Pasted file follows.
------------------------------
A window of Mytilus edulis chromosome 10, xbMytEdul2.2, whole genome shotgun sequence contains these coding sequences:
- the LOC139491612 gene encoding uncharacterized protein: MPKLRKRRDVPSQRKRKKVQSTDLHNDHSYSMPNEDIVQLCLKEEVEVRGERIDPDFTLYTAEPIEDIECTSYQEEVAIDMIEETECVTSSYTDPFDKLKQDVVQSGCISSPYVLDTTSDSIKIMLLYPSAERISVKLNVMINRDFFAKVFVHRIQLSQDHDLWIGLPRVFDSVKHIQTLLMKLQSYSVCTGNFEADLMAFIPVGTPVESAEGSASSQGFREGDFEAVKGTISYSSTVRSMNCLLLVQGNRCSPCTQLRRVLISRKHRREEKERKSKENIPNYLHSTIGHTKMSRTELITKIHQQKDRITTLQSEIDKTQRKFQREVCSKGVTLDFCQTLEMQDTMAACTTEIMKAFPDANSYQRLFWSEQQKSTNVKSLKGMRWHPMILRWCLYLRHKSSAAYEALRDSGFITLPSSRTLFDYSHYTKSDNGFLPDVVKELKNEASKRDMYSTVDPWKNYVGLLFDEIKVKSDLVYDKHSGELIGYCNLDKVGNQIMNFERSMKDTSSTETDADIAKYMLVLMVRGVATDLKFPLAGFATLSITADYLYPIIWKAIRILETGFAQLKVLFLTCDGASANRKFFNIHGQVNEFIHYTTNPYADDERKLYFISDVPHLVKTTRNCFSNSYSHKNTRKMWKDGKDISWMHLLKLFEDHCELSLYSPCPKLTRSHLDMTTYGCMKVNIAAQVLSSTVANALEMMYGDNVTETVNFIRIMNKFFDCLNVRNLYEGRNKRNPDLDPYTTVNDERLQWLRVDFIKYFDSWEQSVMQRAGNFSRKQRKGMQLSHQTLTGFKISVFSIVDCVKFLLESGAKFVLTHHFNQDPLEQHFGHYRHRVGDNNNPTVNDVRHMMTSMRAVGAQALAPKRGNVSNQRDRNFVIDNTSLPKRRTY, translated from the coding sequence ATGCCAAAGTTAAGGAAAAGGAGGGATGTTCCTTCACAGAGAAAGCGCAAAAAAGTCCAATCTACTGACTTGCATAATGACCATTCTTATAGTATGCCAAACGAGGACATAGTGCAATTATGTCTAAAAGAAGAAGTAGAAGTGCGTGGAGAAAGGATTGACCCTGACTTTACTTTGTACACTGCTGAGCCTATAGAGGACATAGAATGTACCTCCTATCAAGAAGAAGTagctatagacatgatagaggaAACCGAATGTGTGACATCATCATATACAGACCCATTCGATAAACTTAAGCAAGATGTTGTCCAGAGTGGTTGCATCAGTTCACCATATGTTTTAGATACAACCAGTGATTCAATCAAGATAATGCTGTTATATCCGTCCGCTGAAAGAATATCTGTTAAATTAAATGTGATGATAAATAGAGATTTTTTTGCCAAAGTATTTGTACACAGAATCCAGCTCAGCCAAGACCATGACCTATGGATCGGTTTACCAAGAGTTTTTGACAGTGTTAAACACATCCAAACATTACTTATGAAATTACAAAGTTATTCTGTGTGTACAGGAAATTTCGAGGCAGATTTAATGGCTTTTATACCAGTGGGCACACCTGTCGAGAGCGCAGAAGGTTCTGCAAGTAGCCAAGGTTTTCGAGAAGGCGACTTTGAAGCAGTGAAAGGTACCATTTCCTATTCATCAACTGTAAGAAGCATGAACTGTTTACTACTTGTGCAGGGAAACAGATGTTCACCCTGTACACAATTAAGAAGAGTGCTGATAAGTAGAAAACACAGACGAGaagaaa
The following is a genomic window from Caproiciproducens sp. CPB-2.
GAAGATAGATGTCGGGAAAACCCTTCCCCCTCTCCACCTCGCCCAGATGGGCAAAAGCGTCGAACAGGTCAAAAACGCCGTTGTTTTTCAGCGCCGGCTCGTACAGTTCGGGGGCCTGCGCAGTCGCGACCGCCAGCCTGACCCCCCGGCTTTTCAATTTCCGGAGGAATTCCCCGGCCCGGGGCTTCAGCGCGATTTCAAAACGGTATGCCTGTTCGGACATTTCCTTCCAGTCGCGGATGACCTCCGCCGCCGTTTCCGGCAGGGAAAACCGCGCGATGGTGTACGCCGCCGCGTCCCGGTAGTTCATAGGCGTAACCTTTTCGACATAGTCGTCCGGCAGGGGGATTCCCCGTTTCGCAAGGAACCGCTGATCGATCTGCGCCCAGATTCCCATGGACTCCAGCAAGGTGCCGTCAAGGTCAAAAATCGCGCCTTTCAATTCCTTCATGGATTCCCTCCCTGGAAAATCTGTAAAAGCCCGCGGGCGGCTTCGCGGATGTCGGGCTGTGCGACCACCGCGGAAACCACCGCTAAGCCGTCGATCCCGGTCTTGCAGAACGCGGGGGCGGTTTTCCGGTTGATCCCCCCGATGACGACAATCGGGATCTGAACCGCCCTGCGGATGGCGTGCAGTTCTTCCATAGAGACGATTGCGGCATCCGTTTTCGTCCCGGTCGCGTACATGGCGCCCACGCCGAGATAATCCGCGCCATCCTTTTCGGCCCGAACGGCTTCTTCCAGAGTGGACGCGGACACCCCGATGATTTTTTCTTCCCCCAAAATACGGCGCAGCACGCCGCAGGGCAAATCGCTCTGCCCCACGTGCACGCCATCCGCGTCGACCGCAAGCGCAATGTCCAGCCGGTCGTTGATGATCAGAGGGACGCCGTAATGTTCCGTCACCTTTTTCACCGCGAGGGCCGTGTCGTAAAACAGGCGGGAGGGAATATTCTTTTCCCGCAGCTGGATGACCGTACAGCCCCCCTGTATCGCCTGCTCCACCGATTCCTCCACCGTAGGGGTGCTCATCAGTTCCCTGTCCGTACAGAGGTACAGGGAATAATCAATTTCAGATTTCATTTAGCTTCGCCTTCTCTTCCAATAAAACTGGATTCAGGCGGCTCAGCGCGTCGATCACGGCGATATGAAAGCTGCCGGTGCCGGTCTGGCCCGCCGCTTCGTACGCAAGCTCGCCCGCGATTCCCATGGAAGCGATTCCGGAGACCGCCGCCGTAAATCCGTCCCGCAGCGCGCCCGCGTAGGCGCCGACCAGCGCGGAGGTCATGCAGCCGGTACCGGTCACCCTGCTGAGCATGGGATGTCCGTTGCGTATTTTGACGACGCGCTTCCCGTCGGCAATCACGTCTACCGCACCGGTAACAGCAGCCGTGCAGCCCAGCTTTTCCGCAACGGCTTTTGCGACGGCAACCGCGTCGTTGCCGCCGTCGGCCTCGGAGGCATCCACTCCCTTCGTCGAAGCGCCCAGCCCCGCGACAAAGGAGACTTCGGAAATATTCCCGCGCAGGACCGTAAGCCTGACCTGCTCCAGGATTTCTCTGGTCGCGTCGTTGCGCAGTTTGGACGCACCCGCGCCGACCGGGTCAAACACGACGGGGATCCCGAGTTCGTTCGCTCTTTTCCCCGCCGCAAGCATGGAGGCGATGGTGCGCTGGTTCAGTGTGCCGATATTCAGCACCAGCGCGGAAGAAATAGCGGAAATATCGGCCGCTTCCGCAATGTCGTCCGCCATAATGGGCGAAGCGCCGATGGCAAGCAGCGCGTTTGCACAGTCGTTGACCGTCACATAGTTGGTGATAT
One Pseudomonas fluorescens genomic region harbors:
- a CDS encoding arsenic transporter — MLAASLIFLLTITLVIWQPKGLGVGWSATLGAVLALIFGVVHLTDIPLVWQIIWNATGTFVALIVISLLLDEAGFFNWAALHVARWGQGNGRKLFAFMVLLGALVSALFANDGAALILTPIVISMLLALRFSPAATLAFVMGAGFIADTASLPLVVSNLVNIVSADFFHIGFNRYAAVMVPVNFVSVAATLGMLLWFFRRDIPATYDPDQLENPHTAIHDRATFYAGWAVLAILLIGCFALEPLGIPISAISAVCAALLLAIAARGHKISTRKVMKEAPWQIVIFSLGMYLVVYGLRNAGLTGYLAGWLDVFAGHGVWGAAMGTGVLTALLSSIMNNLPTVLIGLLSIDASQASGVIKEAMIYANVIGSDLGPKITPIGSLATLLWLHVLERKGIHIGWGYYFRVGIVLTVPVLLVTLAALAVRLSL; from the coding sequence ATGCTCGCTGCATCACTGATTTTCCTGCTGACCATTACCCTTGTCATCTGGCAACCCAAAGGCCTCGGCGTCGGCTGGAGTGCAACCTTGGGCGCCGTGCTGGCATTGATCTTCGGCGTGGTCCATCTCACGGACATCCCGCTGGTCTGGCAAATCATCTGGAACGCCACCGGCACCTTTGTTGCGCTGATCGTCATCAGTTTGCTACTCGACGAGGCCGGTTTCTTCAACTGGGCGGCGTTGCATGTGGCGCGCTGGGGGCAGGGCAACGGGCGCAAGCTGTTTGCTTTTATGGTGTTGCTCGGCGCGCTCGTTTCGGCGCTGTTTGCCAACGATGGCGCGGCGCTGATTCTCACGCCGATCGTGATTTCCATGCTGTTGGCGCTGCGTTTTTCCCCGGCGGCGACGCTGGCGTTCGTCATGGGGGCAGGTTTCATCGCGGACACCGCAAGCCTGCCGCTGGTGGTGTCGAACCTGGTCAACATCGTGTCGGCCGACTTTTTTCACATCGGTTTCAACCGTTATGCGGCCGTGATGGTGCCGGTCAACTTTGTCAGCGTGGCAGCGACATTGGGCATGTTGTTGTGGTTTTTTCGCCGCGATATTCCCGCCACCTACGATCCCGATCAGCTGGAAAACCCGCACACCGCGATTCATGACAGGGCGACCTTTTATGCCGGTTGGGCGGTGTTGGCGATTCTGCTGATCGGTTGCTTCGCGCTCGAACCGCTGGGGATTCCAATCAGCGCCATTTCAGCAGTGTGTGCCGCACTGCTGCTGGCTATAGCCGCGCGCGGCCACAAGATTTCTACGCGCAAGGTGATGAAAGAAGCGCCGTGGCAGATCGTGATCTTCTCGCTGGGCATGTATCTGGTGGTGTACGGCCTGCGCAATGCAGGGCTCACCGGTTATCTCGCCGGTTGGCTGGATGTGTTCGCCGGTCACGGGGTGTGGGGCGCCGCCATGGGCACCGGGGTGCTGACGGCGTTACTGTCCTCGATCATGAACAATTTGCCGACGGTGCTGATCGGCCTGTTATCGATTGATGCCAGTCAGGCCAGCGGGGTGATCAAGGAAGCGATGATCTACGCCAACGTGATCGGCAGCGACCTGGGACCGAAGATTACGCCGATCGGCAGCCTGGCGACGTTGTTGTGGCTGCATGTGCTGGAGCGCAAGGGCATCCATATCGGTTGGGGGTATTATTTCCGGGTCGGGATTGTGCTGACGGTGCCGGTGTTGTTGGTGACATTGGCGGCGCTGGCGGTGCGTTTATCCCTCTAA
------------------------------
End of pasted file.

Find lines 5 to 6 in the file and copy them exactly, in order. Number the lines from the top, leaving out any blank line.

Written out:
One Pseudomonas fluorescens genomic region harbors:
- a CDS encoding arsenic transporter — MLAASLIFLLTITLVIWQPKGLGVGWSATLGAVLALIFGVVHLTDIPLVWQIIWNATGTFVALIVISLLLDEAGFFNWAALHVARWGQGNGRKLFAFMVLLGALVSALFANDGAALILTPIVISMLLALRFSPAATLAFVMGAGFIADTASLPLVVSNLVNIVSADFFHIGFNRYAAVMVPVNFVSVAATLGMLLWFFRRDIPATYDPDQLENPHTAIHDRATFYAGWAVLAILLIGCFALEPLGIPISAISAVCAALLLAIAARGHKISTRKVMKEAPWQIVIFSLGMYLVVYGLRNAGLTGYLAGWLDVFAGHGVWGAAMGTGVLTALLSSIMNNLPTVLIGLLSIDASQASGVIKEAMIYANVIGSDLGPKITPIGSLATLLWLHVLERKGIHIGWGYYFRVGIVLTVPVLLVTLAALAVRLSL; from the coding sequence ATGCTCGCTGCATCACTGATTTTCCTGCTGACCATTACCCTTGTCATCTGGCAACCCAAAGGCCTCGGCGTCGGCTGGAGTGCAACCTTGGGCGCCGTGCTGGCATTGATCTTCGGCGTGGTCCATCTCACGGACATCCCGCTGGTCTGGCAAATCATCTGGAACGCCACCGGCACCTTTGTTGCGCTGATCGTCATCAGTTTGCTACTCGACGAGGCCGGTTTCTTCAACTGGGCGGCGTTGCATGTGGCGCGCTGGGGGCAGGGCAACGGGCGCAAGCTGTTTGCTTTTATGGTGTTGCTCGGCGCGCTCGTTTCGGCGCTGTTTGCCAACGATGGCGCGGCGCTGATTCTCACGCCGATCGTGATTTCCATGCTGTTGGCGCTGCGTTTTTCCCCGGCGGCGACGCTGGCGTTCGTCATGGGGGCAGGTTTCATCGCGGACACCGCAAGCCTGCCGCTGGTGGTGTCGAACCTGGTCAACATCGTGTCGGCCGACTTTTTTCACATCGGTTTCAACCGTTATGCGGCCGTGATGGTGCCGGTCAACTTTGTCAGCGTGGCAGCGACATTGGGCATGTTGTTGTGGTTTTTTCGCCGCGATATTCCCGCCACCTACGATCCCGATCAGCTGGAAAACCCGCACACCGCGATTCATGACAGGGCGACCTTTTATGCCGGTTGGGCGGTGTTGGCGATTCTGCTGATCGGTTGCTTCGCGCTCGAACCGCTGGGGATTCCAATCAGCGCCATTTCAGCAGTGTGTGCCGCACTGCTGCTGGCTATAGCCGCGCGCGGCCACAAGATTTCTACGCGCAAGGTGATGAAAGAAGCGCCGTGGCAGATCGTGATCTTCTCGCTGGGCATGTATCTGGTGGTGTACGGCCTGCGCAATGCAGGGCTCACCGGTTATCTCGCCGGTTGGCTGGATGTGTTCGCCGGTCACGGGGTGTGGGGCGCCGCCATGGGCACCGGGGTGCTGACGGCGTTACTGTCCTCGATCATGAACAATTTGCCGACGGTGCTGATCGGCCTGTTATCGATTGATGCCAGTCAGGCCAGCGGGGTGATCAAGGAAGCGATGATCTACGCCAACGTGATCGGCAGCGACCTGGGACCGAAGATTACGCCGATCGGCAGCCTGGCGACGTTGTTGTGGCTGCATGTGCTGGAGCGCAAGGGCATCCATATCGGTTGGGGGTATTATTTCCGGGTCGGGATTGTGCTGACGGTGCCGGTGTTGTTGGTGACATTGGCGGCGCTGGCGGTGCGTTTATCCCTCTAA